America has shut down today so that we can all get fat(ter) in order to celebrate freedom, family, and the oppression of indigenous peoples, etc. It seems appropriate to post a piece today about game that reminds a lot of people of Thanksgiving: Donkey Kong Country, which 17 years ago (!) pioneered the grand Nintendo tradition of saving its few big games for the year until about a week before Thanksgiving so that children across America would grow up to associate their products with warm memories of food and togetherness. Also something something money.
I have developed something of a reputation for hating this game; in fact, I’ve even seen Internet conspiracy theorists posit the idea that I’m somehow responsible for all dislike of this game which is flattering but gives me entirely too much credit for influence. My Klout score is a measly 53, guys!! I don’t actually hate DKC; in fact, I rather have fond memories of it. I did admittedly find it too boring to ever finish, and I hate the idea that it’s a high-water mark for game design, but there is such a thing — as I mentioned a few days ago — as a moderate opinion. Shades of grey. Nuanced thought. Hopefully this article reflects that: It’s come neither to bury Caesar or praise him, as it were, but rather strike a middle ground. Because what is Thanksgiving if not a time to put aside differences and be at peace?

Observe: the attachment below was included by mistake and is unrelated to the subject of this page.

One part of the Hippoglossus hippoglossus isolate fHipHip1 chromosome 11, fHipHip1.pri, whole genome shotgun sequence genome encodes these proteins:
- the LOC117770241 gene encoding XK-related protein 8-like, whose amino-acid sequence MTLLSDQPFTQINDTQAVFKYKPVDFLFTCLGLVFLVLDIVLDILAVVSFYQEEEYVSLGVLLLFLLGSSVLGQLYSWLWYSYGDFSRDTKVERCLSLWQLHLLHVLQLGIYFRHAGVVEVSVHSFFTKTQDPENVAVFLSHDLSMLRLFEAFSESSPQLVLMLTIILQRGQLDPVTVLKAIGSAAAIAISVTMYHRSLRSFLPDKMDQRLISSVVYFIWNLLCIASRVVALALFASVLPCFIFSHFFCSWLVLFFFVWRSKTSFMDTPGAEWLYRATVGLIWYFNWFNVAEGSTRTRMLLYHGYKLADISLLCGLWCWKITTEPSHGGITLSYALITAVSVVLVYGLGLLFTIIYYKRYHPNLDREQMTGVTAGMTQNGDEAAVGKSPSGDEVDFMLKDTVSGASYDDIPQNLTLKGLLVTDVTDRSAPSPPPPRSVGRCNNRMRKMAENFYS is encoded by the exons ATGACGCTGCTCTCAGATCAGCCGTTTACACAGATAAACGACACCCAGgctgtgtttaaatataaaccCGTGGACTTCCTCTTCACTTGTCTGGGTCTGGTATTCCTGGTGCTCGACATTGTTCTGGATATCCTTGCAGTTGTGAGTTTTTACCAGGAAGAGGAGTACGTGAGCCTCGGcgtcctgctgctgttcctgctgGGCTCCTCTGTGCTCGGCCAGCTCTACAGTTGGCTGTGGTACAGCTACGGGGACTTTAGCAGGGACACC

Also, if you haven’t been listening to the rebooted Games, Dammit! podcast, maybe you should be? I think it’s really quite good, though of course I’m hardly an objective perspective. Then again, I’m also the first to speak up when my work is crap, so the fact that I’m saying nice things about it should pique your curiosity. Are you not piqued!? This week’s episode is a spoiler-free discussion of Skyward Sword, mostly, but the discussion ranges further afield into bigger topics like the nature of criticism, the challenges Nintendo faces after five years of being untouchable, and the effect that a few years in the sanitarium had on Sonny the Cuckoo. We had fun recording it, and I think that sort of zeal is the essence of a good podcast. Well, that and intelligent discussion, but I’m fairly confident that we have that part in the bag.